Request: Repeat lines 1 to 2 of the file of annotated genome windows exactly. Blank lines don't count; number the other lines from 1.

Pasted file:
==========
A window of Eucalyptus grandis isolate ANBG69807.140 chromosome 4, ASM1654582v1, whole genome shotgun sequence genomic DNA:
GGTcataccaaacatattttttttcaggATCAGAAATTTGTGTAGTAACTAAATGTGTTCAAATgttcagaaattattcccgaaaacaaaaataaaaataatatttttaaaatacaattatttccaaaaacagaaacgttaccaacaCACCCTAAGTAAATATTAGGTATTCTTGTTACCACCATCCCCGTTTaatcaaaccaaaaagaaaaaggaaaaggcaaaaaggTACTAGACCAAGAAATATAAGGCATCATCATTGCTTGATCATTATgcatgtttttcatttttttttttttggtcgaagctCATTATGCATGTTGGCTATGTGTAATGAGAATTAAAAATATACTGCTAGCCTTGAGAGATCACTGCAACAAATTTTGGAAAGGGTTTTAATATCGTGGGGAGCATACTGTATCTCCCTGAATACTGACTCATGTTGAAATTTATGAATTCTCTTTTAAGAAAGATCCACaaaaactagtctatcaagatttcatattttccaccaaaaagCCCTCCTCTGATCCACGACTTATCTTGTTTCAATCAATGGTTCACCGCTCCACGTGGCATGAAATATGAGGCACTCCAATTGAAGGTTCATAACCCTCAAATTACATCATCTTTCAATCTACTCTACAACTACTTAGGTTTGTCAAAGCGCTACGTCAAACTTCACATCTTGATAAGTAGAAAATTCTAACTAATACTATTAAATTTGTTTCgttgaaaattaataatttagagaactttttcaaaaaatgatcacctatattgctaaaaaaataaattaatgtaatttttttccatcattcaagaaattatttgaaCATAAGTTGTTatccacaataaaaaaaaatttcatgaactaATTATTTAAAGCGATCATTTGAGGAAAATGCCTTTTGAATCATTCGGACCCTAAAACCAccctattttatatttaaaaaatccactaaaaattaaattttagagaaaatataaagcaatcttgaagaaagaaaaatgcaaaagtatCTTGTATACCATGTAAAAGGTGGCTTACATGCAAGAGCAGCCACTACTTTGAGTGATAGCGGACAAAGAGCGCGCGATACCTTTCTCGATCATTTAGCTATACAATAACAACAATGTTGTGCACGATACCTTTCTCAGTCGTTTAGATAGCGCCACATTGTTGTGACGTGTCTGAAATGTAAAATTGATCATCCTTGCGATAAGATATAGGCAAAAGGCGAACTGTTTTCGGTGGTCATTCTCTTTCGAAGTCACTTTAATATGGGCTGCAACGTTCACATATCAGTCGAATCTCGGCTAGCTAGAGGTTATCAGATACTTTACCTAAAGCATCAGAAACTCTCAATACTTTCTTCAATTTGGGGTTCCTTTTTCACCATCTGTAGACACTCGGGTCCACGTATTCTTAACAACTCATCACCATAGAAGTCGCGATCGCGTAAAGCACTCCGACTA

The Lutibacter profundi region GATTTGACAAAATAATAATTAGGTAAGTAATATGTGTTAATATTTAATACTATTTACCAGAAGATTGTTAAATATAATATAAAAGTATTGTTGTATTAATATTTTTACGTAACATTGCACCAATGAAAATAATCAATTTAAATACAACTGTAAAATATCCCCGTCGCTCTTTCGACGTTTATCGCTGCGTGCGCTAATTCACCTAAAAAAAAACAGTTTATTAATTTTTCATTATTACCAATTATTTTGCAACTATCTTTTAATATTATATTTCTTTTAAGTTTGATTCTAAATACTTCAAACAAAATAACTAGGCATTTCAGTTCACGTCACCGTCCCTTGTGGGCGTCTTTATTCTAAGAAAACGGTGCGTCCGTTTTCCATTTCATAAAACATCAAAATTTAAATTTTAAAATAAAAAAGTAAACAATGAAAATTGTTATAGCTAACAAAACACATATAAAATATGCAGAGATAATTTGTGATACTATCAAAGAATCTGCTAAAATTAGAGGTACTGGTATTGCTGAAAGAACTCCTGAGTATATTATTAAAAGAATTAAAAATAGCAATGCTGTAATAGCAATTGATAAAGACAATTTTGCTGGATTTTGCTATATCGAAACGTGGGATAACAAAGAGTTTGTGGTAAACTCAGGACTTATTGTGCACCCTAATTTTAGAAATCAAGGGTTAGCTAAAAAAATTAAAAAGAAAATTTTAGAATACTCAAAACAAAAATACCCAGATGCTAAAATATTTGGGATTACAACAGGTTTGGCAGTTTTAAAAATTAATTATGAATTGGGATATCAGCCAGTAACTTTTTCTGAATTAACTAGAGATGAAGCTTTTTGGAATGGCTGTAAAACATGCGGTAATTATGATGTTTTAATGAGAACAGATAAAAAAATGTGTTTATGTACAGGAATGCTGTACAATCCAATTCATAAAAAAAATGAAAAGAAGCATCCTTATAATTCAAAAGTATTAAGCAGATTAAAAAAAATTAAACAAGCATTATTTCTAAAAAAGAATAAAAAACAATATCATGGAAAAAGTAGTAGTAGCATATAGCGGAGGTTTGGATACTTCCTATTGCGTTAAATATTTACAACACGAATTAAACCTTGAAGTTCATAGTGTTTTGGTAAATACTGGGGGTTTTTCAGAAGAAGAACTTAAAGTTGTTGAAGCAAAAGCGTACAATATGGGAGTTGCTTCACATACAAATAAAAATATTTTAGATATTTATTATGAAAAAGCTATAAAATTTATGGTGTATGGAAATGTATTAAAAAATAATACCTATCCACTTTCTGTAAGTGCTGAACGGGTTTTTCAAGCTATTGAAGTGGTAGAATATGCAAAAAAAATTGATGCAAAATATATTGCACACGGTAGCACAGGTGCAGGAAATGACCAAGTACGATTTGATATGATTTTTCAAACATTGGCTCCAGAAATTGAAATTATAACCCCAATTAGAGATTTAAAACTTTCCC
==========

A window of Eucalyptus grandis isolate ANBG69807.140 chromosome 4, ASM1654582v1, whole genome shotgun sequence genomic DNA:
GGTcataccaaacatattttttttcaggATCAGAAATTTGTGTAGTAACTAAATGTGTTCAAATgttcagaaattattcccgaaaacaaaaataaaaataatatttttaaaatacaattatttccaaaaacagaaacgttaccaacaCACCCTAAGTAAATATTAGGTATTCTTGTTACCACCATCCCCGTTTaatcaaaccaaaaagaaaaaggaaaaggcaaaaaggTACTAGACCAAGAAATATAAGGCATCATCATTGCTTGATCATTATgcatgtttttcatttttttttttttggtcgaagctCATTATGCATGTTGGCTATGTGTAATGAGAATTAAAAATATACTGCTAGCCTTGAGAGATCACTGCAACAAATTTTGGAAAGGGTTTTAATATCGTGGGGAGCATACTGTATCTCCCTGAATACTGACTCATGTTGAAATTTATGAATTCTCTTTTAAGAAAGATCCACaaaaactagtctatcaagatttcatattttccaccaaaaagCCCTCCTCTGATCCACGACTTATCTTGTTTCAATCAATGGTTCACCGCTCCACGTGGCATGAAATATGAGGCACTCCAATTGAAGGTTCATAACCCTCAAATTACATCATCTTTCAATCTACTCTACAACTACTTAGGTTTGTCAAAGCGCTACGTCAAACTTCACATCTTGATAAGTAGAAAATTCTAACTAATACTATTAAATTTGTTTCgttgaaaattaataatttagagaactttttcaaaaaatgatcacctatattgctaaaaaaataaattaatgtaatttttttccatcattcaagaaattatttgaaCATAAGTTGTTatccacaataaaaaaaaatttcatgaactaATTATTTAAAGCGATCATTTGAGGAAAATGCCTTTTGAATCATTCGGACCCTAAAACCAccctattttatatttaaaaaatccactaaaaattaaattttagagaaaatataaagcaatcttgaagaaagaaaaatgcaaaagtatCTTGTATACCATGTAAAAGGTGGCTTACATGCAAGAGCAGCCACTACTTTGAGTGATAGCGGACAAAGAGCGCGCGATACCTTTCTCGATCATTTAGCTATACAATAACAACAATGTTGTGCACGATACCTTTCTCAGTCGTTTAGATAGCGCCACATTGTTGTGACGTGTCTGAAATGTAAAATTGATCATCCTTGCGATAAGATATAGGCAAAAGGCGAACTGTTTTCGGTGGTCATTCTCTTTCGAAGTCACTTTAATATGGGCTGCAACGTTCACATATCAGTCGAATCTCGGCTAGCTAGAGGTTATCAGATACTTTACCTAAAGCATCAGAAACTCTCAATACTTTCTTCAATTTGGGGTTCCTTTTTCACCATCTGTAGACACTCGGGTCCACGTATTCTTAACAACTCATCACCATAGAAGTCGCGATCGCGTAAAGCACTCCGACTA